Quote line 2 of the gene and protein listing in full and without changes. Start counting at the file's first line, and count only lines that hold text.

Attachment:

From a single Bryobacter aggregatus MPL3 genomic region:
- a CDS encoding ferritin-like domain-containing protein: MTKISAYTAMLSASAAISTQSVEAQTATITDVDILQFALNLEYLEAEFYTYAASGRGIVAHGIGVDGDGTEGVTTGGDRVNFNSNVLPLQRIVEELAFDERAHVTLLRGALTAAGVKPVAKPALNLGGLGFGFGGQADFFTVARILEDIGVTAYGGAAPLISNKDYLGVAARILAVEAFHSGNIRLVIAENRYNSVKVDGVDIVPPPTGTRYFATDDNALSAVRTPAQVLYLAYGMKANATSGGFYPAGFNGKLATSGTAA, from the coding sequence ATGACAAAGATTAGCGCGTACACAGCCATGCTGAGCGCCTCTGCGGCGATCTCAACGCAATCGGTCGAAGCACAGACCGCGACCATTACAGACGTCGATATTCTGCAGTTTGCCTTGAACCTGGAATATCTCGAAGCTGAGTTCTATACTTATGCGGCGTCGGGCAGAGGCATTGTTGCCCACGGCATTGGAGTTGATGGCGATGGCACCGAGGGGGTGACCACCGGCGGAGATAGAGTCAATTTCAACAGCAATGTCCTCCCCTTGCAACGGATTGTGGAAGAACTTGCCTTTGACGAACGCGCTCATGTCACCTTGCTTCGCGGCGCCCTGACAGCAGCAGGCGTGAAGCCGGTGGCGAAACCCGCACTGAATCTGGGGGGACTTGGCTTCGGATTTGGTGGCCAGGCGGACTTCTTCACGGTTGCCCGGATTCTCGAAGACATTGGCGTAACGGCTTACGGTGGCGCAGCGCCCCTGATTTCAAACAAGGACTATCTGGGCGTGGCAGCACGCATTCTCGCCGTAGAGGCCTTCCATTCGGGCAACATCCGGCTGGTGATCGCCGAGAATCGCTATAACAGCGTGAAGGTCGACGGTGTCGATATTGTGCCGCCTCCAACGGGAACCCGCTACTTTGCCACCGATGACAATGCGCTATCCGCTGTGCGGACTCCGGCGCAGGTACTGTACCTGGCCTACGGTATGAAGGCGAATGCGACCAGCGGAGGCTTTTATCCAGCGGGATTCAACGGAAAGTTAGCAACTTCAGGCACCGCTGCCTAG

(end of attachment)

- a CDS encoding ferritin-like domain-containing protein: MTKISAYTAMLSASAAISTQSVEAQTATITDVDILQFALNLEYLEAEFYTYAASGRGIVAHGIGVDGDGTEGVTTGGDRVNFNSNVLPLQRIVEELAFDERAHVTLLRGALTAAGVKPVAKPALNLGGLGFGFGGQADFFTVARILEDIGVTAYGGAAPLISNKDYLGVAARILAVEAFHSGNIRLVIAENRYNSVKVDGVDIVPPPTGTRYFATDDNALSAVRTPAQVLYLAYGMKANATSGGFYPAGFNGKLATSGTAA, from the coding sequence ATGACAAAGATTAGCGCGTACACAGCCATGCTGAGCGCCTCTGCGGCGATCTCAACGCAATCGGTCGAAGCACAGACCGCGACCATTACAGACGTCGATATTCTGCAGTTTGCCTTGAACCTGGAATATCTCGAAGCTGAGTTCTATACTTATGCGGCGTCGGGCAGAGGCATTGTTGCCCACGGCATTGGAGTTGATGGCGATGGCACCGAGGGGGTGACCACCGGCGGAGATAGAGTCAATTTCAACAGCAATGTCCTCCCCTTGCAACGGATTGTGGAAGAACTTGCCTTTGACGAACGCGCTCATGTCACCTTGCTTCGCGGCGCCCTGACAGCAGCAGGCGTGAAGCCGGTGGCGAAACCCGCACTGAATCTGGGGGGACTTGGCTTCGGATTTGGTGGCCAGGCGGACTTCTTCACGGTTGCCCGGATTCTCGAAGACATTGGCGTAACGGCTTACGGTGGCGCAGCGCCCCTGATTTCAAACAAGGACTATCTGGGCGTGGCAGCACGCATTCTCGCCGTAGAGGCCTTCCATTCGGGCAACATCCGGCTGGTGATCGCCGAGAATCGCTATAACAGCGTGAAGGTCGACGGTGTCGATATTGTGCCGCCTCCAACGGGAACCCGCTACTTTGCCACCGATGACAATGCGCTATCCGCTGTGCGGACTCCGGCGCAGGTACTGTACCTGGCCTACGGTATGAAGGCGAATGCGACCAGCGGAGGCTTTTATCCAGCGGGATTCAACGGAAAGTTAGCAACTTCAGGCACCGCTGCCTAG